The Charlottesville unveiling of McSteamy happened at Beer Run, and that was an amazing evening. It was truly humbling to see so many friends and extended family show up to the event. I’m still stunned that so many support my hobby/addiction. I’m blessed to be surrounded by such good people.

In September, I flew out to Denver for the Great American Beer Festival. If you ever get the opportunity to go to the GABF, do it. It is awe-inspiring festival of excess, but worth every moment. And a few of the days it, later, takes to recover from it.

McSteamy did not when a medal, but it turned out great and very drinkable. The whole experience was remarkable.

If reading this wasn’t enough, please click on the video below and check out the amazing job Jon did in capturing the experience. It eloquently captures the brew day more than my mere words do.

Thanks, again, Jon.

Check out McSteamy:


Oct 14 2010

How to Do Your Own Off Flavor Beer Tasting

It seems the real key to becoming a good homebrewer is practice and the ability to improve your process batch after batch. A big piece of that is being able to honestly evaluate and diagnose defects in your own beers.

I’d heard about off flavor beer tasting kits and courses that you can take to better identify the flaws in beers, but the cost had always been prohibitive. Yet it was such a cool idea, and a worthy educational event, that my homebrew club decided we had to find a way to do one ourselves.  In the end, the actual act of creating these flawed samples was as simple as adding a few drops of butter extract or lactic acid to some macro beer. The real learnings came from the additional research that needs to be done to explain what causes these off flavors and what we can do, as brewers, to avoid them.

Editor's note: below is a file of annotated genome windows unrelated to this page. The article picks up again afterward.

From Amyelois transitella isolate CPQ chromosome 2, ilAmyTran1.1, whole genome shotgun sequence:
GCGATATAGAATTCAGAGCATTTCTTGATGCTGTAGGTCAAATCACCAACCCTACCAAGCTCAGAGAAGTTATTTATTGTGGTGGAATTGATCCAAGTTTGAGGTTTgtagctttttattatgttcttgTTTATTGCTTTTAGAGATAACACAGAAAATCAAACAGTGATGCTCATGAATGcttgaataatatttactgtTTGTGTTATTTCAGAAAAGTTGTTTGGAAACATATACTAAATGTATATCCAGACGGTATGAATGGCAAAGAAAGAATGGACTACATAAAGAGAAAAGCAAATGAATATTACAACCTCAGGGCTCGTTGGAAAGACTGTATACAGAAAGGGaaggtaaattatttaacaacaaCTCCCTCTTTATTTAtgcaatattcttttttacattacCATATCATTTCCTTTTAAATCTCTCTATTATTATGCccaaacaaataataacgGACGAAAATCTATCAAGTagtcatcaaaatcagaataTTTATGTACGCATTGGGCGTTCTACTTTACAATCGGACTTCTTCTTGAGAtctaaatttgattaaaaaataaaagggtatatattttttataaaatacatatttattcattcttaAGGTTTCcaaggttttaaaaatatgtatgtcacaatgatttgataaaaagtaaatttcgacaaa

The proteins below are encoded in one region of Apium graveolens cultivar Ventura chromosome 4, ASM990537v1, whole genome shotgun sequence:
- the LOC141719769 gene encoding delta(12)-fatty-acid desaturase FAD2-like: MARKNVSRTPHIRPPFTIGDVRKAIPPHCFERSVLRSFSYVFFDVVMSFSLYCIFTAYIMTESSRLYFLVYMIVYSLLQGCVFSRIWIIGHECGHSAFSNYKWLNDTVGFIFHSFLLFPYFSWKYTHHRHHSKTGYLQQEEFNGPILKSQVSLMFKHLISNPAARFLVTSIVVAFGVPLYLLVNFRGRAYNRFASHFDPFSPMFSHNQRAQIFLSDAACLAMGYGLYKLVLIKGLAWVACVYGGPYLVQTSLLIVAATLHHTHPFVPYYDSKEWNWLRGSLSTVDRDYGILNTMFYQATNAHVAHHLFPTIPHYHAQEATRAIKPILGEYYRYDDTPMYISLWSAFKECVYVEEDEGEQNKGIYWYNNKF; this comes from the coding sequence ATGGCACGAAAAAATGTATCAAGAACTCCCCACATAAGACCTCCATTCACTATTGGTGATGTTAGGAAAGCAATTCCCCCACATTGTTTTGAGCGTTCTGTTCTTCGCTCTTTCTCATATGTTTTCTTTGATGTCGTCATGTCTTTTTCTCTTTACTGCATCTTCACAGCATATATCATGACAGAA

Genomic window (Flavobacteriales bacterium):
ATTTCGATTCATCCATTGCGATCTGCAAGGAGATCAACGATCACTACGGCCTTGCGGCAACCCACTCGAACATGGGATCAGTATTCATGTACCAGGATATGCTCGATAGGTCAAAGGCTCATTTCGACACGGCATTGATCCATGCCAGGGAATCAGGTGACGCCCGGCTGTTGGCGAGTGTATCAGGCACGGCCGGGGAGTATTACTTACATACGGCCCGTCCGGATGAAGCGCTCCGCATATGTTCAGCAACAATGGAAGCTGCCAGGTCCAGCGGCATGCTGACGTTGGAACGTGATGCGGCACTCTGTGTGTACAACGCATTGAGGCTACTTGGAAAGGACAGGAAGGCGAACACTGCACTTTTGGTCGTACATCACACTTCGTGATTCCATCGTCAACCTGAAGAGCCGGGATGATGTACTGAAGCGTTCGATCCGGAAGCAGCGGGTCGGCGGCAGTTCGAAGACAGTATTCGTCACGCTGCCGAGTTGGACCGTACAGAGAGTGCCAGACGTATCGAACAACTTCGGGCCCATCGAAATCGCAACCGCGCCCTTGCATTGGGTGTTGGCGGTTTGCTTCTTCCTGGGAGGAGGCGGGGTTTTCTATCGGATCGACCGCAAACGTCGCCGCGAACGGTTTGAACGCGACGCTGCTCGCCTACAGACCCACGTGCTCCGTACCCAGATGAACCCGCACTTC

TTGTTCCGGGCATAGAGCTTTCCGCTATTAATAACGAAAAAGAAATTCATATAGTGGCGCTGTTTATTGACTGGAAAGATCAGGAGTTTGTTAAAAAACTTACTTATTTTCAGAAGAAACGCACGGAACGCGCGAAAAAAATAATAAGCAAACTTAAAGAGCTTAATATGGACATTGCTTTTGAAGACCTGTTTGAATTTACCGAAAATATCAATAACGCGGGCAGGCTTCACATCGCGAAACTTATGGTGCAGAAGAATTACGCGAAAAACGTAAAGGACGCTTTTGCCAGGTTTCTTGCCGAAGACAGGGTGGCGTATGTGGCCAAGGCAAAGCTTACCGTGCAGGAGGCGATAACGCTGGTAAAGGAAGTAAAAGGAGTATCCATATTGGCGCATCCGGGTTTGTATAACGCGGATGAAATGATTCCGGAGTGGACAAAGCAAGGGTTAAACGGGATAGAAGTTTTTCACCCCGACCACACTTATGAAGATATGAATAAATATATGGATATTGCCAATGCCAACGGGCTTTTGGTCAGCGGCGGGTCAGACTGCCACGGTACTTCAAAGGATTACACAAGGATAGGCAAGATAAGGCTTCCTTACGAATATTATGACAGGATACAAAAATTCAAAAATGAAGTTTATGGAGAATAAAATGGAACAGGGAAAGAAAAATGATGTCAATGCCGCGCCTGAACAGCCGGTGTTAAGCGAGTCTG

How to Do Your Own Off Flavor Beer Tasting

Making these flawed beers was relatively easy. You start with an American Light Lager that has almost no flavor (I was redundant just then. Did you catch it?) and make sure you have at least 1 oz of beer for each person AND off flavor you are replicating. So, if you were trying 6 off flavors and you have 6 people at the tasting, you would need at least 36 ounces of beer. I’ve heard that Coors Light is often used for these tastings, but we used Bud Light.

What You’ll Need

A Pitcher (with measurement lines)

Macro Light Lager Beer

Small Tasting Cups (3oz ramekin-style plastic cups will work)

A Dump Bucket

The Additives

Teaspoons and a Dropper (for measuring)

A Big Spoon (to stir together the beer and additives)


You’ll need a measuring container of some sort to determine the right amount of ounces for that bad flavor flight, and then you need to put in the additive. This is where you probably want a couple of tasting bartenders with pretty good palates.  You’ll need to mix in just enough of the additive to make the right aromas and flavors apparent to the tasters, but not so much that it overwhelms. (The additives that we used are at the bottom of this post.) Once you have the right mix, you can pour little 1 oz samples for all the attendees and then give them some time to smell and taste the beer.